Business School

Turnover growth and profit

Insight into turnover growth and profitability by sector, which highlights differences between manufacturers and business services.

Growing groups

42% reported no, or declining, turnover growth (no growth) between 2007 and 2010 (Figure 3). 35% had grown moderately (moderate growth – less than 10% annualised), and 24% had experienced fast turnover growth (fast growth – 10% or more annualised). Notably, almost a third of the medium-sized businesses were in the fast growth group. In contrast, only a fifth of the micro businesses were in this group and almost half were in the no-growth group.


There were differences between manufacturers and non-manufacturers. More business service firms than manufacturers were fast growers (26% versus 21%) and fewer were non-growers. Within both sectors, more high-tech businesses were in the fast growth group.

Figure 3: Level of turnover growth by sector and size



Many of the no growth businesses, however, were highly profitable. (Profits here refer to pre-tax profits, including directors, partners or owners' remuneration, but before deduction of interest and tax). About 39% had profits in the last year (to 2010) in excess of 15% of turnover, only 17% experienced a loss. The majority of fast growers grew profitably as well; 43% had profits of 15% or more, while only 4% reported a loss. Most profitable, however, were the moderately growing businesses; 53% had profits of 15% or more and 30% achieved profits of 30% or more. Fast-growing businesses may well have foregone profits for growth.

There were striking differences in profits between manufacturers and business services. Only 29% of manufacturers had profits of 15% or more compared with 59% of business services; 10% had profits of 30% or more compared with 35%. Interestingly, conventional business services – which were much more likely to be modest growers and not fast growers – had higher profits than high-tech business services.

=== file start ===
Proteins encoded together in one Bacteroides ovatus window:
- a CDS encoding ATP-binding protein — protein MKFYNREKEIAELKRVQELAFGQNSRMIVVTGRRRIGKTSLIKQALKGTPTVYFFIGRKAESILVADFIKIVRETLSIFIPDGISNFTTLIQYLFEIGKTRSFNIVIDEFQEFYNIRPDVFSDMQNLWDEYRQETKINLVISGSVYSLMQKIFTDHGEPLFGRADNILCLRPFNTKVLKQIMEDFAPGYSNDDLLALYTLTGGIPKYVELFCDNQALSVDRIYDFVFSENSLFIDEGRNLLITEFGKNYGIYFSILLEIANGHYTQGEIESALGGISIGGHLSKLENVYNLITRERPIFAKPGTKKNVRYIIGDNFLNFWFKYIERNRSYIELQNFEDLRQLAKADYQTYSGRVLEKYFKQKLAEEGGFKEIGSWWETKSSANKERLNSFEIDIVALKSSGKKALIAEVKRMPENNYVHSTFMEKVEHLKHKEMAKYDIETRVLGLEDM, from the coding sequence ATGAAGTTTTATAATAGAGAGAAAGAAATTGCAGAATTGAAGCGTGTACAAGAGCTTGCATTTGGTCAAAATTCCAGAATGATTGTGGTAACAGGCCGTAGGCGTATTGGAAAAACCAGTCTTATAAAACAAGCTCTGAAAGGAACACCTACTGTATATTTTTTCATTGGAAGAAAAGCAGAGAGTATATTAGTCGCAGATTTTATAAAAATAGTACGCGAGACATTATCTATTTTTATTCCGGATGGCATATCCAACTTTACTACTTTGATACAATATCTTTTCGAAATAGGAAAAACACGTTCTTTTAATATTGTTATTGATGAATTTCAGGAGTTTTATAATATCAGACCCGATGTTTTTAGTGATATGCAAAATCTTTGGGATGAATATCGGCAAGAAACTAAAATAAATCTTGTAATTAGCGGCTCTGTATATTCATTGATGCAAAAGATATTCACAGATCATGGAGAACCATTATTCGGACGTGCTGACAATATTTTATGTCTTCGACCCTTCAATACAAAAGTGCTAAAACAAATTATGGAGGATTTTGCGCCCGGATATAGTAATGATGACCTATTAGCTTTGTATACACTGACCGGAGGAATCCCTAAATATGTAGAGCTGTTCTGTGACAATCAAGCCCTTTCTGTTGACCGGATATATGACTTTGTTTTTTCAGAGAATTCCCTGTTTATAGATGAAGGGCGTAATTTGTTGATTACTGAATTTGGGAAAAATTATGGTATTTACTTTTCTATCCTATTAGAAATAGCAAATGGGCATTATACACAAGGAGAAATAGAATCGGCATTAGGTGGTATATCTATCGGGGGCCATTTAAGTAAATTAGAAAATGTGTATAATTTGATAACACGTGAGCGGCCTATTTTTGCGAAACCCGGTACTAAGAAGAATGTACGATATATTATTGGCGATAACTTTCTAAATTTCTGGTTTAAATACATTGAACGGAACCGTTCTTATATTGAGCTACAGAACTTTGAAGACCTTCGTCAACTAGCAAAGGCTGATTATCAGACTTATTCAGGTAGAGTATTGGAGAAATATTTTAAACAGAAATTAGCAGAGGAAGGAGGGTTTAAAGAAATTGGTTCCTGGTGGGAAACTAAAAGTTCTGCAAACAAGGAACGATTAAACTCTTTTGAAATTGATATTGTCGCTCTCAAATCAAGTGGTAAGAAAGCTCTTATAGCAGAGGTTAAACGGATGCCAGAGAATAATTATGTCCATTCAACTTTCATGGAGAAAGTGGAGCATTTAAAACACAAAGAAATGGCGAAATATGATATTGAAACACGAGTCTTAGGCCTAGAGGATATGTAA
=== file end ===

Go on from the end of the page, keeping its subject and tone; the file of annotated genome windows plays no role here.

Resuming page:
Box 1: Business success - one end of the spectrum
An open question in the survey asked: "How do you see success in your business, and how do you measure it?" Using the software Leximancer, we analysed the responses of CEOs whose businesses had grown in the past three years, had innovated, and were exporting (about 13% of the total). These CEOs had an orientation to growth, were externally focused, but at the same time looked to their business, and especially their employees to serve their customers and markets. There were nuances within this group, however; the moderate growers were more focused on "markets", and were concerned both with their staffs’ moral and wellbeing, while those growing really quickly focused on "customers" and "sales", but mentioned staff less often – perhaps because they were so busy growing.